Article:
Military Might and Political Upheaval in Roman Britain Explored in Twilight of Empire: War at the Edge of the World by Ian James Ross
Ian James Ross’ masterful new novel Twilight of Empire: War at the Edge of the World explores the life of a Roman centurion transferred to Britain in the early days of the 4th century and his involvement in the rise of Emperor Constantine, who was elected by the soldiers, rather than following the strict Roman rules of succession. At the time, Britain was considered a backwater territory at the end of the known world. An assignment there was more of an exile than something to be coveted.
Ross’ book is extremely accessible military fiction, meaning you don’t have to know a lot of intricacies to enjoy the book. However, a working knowledge of Roman Britain and its military is helpful. If you’re already an expert, you probably don’t need to read this, but if not, a primer will help you follow along more closely and appreciate how well-researched Ross’ book truly is.
The Roman army was comprised of two groups of warriors: legions and auxilia. Both units were known for discipline, especially the legions, a rigor formed in part by conducting daily outdoor drills year-round, even in winter.
A few titles which may be helpful to know:
- Miles – an ordinary solider
- Optio – served the centurions and were their second in command
- Tesserarius – gave the orders to the guard, including the day’s password
- Signifer – carried the standard in battle and was the pay clerk
- Centurion – usually promoted from the ranks. They were supposed to be over 30 years of age, but earlier promotion was possible for very able men. Promising centurions could be promoted to the Protectores, the imperial bodyguard corps, which was the gateway to higher levels of command.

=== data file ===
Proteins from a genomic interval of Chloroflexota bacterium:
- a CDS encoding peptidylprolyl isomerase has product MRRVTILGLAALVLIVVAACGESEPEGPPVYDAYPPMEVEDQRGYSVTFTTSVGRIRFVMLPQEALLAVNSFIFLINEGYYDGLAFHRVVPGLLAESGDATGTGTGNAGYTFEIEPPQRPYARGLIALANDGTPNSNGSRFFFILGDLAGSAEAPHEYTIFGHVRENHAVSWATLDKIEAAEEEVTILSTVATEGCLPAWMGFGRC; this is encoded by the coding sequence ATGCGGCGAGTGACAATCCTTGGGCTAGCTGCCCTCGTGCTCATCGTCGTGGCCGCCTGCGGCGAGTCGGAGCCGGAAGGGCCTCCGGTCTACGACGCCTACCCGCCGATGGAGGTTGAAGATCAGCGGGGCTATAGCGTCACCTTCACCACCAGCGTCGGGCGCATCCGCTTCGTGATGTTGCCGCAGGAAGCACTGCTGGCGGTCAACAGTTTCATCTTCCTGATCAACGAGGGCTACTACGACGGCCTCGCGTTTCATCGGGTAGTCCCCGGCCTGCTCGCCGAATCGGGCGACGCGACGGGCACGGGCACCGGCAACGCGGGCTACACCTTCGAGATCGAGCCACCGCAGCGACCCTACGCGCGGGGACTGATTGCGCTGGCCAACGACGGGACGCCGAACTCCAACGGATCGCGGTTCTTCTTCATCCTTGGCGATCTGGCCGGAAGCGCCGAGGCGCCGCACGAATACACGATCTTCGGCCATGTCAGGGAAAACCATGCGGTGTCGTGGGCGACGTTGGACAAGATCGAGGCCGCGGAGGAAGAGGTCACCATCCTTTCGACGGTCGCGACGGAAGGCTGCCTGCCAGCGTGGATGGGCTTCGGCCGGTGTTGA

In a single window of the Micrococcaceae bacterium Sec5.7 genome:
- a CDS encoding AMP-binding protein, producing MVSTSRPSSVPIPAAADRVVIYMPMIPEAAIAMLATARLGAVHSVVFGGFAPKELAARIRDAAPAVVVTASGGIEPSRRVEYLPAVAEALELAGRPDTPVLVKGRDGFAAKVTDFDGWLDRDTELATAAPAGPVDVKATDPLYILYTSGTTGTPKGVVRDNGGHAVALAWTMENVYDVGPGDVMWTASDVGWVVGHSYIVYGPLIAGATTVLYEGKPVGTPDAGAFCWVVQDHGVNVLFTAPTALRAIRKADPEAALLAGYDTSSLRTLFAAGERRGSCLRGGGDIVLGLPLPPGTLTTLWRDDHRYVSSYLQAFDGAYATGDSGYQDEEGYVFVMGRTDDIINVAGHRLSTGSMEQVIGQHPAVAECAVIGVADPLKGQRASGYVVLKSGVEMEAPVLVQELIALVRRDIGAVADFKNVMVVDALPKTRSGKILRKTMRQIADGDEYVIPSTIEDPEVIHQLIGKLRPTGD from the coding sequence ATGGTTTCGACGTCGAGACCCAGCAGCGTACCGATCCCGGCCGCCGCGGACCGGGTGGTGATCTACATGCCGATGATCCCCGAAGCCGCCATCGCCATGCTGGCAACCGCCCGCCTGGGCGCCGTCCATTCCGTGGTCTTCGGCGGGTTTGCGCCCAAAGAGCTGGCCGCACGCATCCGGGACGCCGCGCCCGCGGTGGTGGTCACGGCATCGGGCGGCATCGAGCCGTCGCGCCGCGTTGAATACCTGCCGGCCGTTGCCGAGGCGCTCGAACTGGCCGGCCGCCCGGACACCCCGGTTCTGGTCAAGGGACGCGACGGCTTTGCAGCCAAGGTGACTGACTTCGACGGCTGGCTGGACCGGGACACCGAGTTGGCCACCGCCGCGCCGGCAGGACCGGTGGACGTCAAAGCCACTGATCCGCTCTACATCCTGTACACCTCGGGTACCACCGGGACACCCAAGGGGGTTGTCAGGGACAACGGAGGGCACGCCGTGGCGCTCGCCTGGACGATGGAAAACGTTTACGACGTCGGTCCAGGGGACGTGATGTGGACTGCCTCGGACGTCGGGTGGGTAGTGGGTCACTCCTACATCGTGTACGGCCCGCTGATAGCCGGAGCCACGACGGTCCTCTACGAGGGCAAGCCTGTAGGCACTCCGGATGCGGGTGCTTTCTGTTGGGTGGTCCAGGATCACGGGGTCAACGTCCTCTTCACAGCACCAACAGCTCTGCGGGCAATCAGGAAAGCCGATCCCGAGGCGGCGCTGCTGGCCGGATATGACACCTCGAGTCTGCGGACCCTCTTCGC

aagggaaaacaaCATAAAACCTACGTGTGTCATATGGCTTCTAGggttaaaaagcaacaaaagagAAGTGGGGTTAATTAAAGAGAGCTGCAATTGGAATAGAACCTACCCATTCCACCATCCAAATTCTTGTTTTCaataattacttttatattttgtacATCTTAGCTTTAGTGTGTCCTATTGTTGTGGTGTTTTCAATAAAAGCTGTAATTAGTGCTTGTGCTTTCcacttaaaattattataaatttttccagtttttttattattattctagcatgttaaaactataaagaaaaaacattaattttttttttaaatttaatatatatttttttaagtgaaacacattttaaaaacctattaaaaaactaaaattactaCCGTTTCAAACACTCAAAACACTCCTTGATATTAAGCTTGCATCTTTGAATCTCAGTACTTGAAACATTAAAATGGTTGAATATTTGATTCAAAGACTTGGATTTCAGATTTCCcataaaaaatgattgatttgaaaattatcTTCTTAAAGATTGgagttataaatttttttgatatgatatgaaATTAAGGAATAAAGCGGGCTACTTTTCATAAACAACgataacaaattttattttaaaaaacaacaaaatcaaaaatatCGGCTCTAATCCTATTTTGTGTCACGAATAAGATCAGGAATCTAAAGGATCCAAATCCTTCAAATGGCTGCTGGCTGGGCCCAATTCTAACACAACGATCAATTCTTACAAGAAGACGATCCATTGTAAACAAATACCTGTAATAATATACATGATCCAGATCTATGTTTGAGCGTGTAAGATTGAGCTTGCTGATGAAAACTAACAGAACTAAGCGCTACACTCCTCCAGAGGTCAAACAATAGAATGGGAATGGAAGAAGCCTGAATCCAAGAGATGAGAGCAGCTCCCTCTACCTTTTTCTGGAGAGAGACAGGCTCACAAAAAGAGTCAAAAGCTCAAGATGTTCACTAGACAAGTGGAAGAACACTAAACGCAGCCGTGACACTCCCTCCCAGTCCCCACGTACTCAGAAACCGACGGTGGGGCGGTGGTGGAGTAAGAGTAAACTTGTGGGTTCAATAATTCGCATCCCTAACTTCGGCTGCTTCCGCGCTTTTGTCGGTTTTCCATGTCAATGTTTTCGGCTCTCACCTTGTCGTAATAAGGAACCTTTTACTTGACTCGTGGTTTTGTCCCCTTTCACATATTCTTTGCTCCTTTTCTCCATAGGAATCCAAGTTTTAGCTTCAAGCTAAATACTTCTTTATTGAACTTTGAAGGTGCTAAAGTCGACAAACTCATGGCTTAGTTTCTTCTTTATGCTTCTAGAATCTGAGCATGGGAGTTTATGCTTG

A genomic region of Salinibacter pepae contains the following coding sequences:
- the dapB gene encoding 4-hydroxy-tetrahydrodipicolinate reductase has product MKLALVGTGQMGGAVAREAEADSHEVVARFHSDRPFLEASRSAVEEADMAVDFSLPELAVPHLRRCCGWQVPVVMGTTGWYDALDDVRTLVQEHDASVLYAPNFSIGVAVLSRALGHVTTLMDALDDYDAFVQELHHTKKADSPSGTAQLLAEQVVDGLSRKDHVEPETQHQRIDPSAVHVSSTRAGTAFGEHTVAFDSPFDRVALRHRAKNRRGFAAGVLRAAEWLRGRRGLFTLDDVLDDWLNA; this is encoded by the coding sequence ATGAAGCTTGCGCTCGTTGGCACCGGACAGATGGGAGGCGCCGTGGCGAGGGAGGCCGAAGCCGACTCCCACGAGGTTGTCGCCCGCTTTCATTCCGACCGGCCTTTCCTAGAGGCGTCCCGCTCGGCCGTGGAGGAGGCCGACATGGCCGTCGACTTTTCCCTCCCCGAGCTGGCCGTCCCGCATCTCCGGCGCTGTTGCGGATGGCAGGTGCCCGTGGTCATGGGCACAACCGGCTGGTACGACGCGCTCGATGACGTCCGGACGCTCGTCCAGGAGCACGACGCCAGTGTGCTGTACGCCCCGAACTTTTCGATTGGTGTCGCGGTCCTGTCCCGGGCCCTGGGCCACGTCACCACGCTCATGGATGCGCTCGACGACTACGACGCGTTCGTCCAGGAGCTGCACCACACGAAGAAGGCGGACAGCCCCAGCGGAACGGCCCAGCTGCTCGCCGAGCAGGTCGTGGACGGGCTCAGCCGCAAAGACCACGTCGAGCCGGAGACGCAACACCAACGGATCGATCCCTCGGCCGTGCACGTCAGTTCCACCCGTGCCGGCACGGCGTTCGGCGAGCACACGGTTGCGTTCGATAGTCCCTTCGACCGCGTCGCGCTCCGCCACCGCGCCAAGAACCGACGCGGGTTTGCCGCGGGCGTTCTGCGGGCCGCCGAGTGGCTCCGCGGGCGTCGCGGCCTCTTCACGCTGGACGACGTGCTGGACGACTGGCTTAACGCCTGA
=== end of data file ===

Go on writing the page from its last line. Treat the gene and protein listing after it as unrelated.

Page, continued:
- Campidoctor – the legion’s drillmaster, one of the most experienced veterans, responsible for training the men. They also stood in the front line of battle, and were considered elite soldiers.
- Tribune – legion officer, often placed in command of small mobile detachments.
- Prefect – the commander of the legion. Usually a military man promoted from centurion.
Legionaries were originally only Roman citizens, but as the empire expanded, they also came from the provinces, like Britain. Each legion was given a number and if several had the same, an epithet. Titles were also given as battle honors, so the XX Legion (original name) was also known as the Valeria Victrix, an honorific given for their role in fighting against Boudicca’s rebellion.
Standard issue clothing included a linen or woolen tunic, with scarf worn around neck to prevent chaffing, and a woolen cloak. Legionaries wore brown and officers wore red. Socks or wrappings of cloth stuffed with wool or fur protected the feet in cold. They also wore heavy sandals or shoes with soles several layers thick bound by hobnails. At first, Roman soldiers didn’t wear breeches, but rather covered their legs with leather-lined metal plates called greaves. But as native British Celts joined the army, breeches became more common.